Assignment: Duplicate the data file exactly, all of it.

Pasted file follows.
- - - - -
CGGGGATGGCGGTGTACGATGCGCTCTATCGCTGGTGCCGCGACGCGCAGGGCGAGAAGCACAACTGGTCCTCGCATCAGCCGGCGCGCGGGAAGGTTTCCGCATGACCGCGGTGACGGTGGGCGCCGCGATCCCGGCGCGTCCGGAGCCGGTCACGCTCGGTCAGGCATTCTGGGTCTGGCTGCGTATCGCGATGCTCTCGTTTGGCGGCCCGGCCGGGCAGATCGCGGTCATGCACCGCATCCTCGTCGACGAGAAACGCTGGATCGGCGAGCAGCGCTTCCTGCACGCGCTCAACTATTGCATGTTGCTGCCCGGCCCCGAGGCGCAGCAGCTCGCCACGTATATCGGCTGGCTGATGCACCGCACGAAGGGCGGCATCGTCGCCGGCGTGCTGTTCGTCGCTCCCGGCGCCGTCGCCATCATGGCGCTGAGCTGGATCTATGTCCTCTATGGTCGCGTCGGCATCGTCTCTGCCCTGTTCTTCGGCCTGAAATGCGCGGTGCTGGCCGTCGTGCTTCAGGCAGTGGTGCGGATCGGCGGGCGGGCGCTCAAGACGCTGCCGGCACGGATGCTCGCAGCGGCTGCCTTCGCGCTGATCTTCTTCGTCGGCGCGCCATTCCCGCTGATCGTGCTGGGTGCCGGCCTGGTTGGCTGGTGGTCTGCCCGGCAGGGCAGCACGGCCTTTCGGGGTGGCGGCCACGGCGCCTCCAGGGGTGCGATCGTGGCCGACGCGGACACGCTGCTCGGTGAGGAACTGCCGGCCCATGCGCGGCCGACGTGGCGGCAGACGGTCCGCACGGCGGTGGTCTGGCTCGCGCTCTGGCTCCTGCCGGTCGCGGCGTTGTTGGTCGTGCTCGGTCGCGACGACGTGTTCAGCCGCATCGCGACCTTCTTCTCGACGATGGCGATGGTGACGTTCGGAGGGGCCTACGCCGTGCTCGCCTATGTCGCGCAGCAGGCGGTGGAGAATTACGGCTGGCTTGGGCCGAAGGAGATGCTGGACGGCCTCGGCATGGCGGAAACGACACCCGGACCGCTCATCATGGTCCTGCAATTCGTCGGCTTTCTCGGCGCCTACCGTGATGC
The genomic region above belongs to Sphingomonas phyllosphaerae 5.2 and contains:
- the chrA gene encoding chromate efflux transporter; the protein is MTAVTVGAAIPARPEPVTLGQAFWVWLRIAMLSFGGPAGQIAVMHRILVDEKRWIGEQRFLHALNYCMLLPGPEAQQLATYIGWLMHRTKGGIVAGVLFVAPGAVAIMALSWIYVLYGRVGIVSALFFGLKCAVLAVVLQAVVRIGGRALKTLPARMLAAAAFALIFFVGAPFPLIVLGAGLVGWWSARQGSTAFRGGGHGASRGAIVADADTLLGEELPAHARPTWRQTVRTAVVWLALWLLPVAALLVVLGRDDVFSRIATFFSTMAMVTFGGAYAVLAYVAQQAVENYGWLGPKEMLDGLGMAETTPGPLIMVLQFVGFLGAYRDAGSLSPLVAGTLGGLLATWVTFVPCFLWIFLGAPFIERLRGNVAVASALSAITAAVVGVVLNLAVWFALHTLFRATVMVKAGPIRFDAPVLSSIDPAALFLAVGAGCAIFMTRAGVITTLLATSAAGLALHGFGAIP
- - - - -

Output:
CGGGGATGGCGGTGTACGATGCGCTCTATCGCTGGTGCCGCGACGCGCAGGGCGAGAAGCACAACTGGTCCTCGCATCAGCCGGCGCGCGGGAAGGTTTCCGCATGACCGCGGTGACGGTGGGCGCCGCGATCCCGGCGCGTCCGGAGCCGGTCACGCTCGGTCAGGCATTCTGGGTCTGGCTGCGTATCGCGATGCTCTCGTTTGGCGGCCCGGCCGGGCAGATCGCGGTCATGCACCGCATCCTCGTCGACGAGAAACGCTGGATCGGCGAGCAGCGCTTCCTGCACGCGCTCAACTATTGCATGTTGCTGCCCGGCCCCGAGGCGCAGCAGCTCGCCACGTATATCGGCTGGCTGATGCACCGCACGAAGGGCGGCATCGTCGCCGGCGTGCTGTTCGTCGCTCCCGGCGCCGTCGCCATCATGGCGCTGAGCTGGATCTATGTCCTCTATGGTCGCGTCGGCATCGTCTCTGCCCTGTTCTTCGGCCTGAAATGCGCGGTGCTGGCCGTCGTGCTTCAGGCAGTGGTGCGGATCGGCGGGCGGGCGCTCAAGACGCTGCCGGCACGGATGCTCGCAGCGGCTGCCTTCGCGCTGATCTTCTTCGTCGGCGCGCCATTCCCGCTGATCGTGCTGGGTGCCGGCCTGGTTGGCTGGTGGTCTGCCCGGCAGGGCAGCACGGCCTTTCGGGGTGGCGGCCACGGCGCCTCCAGGGGTGCGATCGTGGCCGACGCGGACACGCTGCTCGGTGAGGAACTGCCGGCCCATGCGCGGCCGACGTGGCGGCAGACGGTCCGCACGGCGGTGGTCTGGCTCGCGCTCTGGCTCCTGCCGGTCGCGGCGTTGTTGGTCGTGCTCGGTCGCGACGACGTGTTCAGCCGCATCGCGACCTTCTTCTCGACGATGGCGATGGTGACGTTCGGAGGGGCCTACGCCGTGCTCGCCTATGTCGCGCAGCAGGCGGTGGAGAATTACGGCTGGCTTGGGCCGAAGGAGATGCTGGACGGCCTCGGCATGGCGGAAACGACACCCGGACCGCTCATCATGGTCCTGCAATTCGTCGGCTTTCTCGGCGCCTACCGTGATGC
The genomic region above belongs to Sphingomonas phyllosphaerae 5.2 and contains:
- the chrA gene encoding chromate efflux transporter; the protein is MTAVTVGAAIPARPEPVTLGQAFWVWLRIAMLSFGGPAGQIAVMHRILVDEKRWIGEQRFLHALNYCMLLPGPEAQQLATYIGWLMHRTKGGIVAGVLFVAPGAVAIMALSWIYVLYGRVGIVSALFFGLKCAVLAVVLQAVVRIGGRALKTLPARMLAAAAFALIFFVGAPFPLIVLGAGLVGWWSARQGSTAFRGGGHGASRGAIVADADTLLGEELPAHARPTWRQTVRTAVVWLALWLLPVAALLVVLGRDDVFSRIATFFSTMAMVTFGGAYAVLAYVAQQAVENYGWLGPKEMLDGLGMAETTPGPLIMVLQFVGFLGAYRDAGSLSPLVAGTLGGLLATWVTFVPCFLWIFLGAPFIERLRGNVAVASALSAITAAVVGVVLNLAVWFALHTLFRATVMVKAGPIRFDAPVLSSIDPAALFLAVGAGCAIFMTRAGVITTLLATSAAGLALHGFGAIP